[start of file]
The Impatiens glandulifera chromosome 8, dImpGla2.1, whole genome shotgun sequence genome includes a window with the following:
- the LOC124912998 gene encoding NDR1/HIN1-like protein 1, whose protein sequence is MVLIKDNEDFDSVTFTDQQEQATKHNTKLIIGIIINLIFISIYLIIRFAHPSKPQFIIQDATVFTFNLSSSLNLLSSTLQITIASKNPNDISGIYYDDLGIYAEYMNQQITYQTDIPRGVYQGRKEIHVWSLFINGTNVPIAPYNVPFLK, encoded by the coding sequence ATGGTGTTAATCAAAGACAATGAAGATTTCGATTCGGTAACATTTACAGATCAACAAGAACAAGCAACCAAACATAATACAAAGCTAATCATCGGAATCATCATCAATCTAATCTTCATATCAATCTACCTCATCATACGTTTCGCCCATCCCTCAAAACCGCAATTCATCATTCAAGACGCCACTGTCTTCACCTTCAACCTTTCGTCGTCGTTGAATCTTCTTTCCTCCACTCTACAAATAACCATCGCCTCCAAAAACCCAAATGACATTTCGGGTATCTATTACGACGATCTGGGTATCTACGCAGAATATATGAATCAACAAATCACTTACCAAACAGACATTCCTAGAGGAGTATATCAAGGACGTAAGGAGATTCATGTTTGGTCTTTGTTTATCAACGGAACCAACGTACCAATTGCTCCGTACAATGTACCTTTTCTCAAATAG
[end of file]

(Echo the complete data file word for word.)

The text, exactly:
The Impatiens glandulifera chromosome 8, dImpGla2.1, whole genome shotgun sequence genome includes a window with the following:
- the LOC124912998 gene encoding NDR1/HIN1-like protein 1, whose protein sequence is MVLIKDNEDFDSVTFTDQQEQATKHNTKLIIGIIINLIFISIYLIIRFAHPSKPQFIIQDATVFTFNLSSSLNLLSSTLQITIASKNPNDISGIYYDDLGIYAEYMNQQITYQTDIPRGVYQGRKEIHVWSLFINGTNVPIAPYNVPFLK, encoded by the coding sequence ATGGTGTTAATCAAAGACAATGAAGATTTCGATTCGGTAACATTTACAGATCAACAAGAACAAGCAACCAAACATAATACAAAGCTAATCATCGGAATCATCATCAATCTAATCTTCATATCAATCTACCTCATCATACGTTTCGCCCATCCCTCAAAACCGCAATTCATCATTCAAGACGCCACTGTCTTCACCTTCAACCTTTCGTCGTCGTTGAATCTTCTTTCCTCCACTCTACAAATAACCATCGCCTCCAAAAACCCAAATGACATTTCGGGTATCTATTACGACGATCTGGGTATCTACGCAGAATATATGAATCAACAAATCACTTACCAAACAGACATTCCTAGAGGAGTATATCAAGGACGTAAGGAGATTCATGTTTGGTCTTTGTTTATCAACGGAACCAACGTACCAATTGCTCCGTACAATGTACCTTTTCTCAAATAG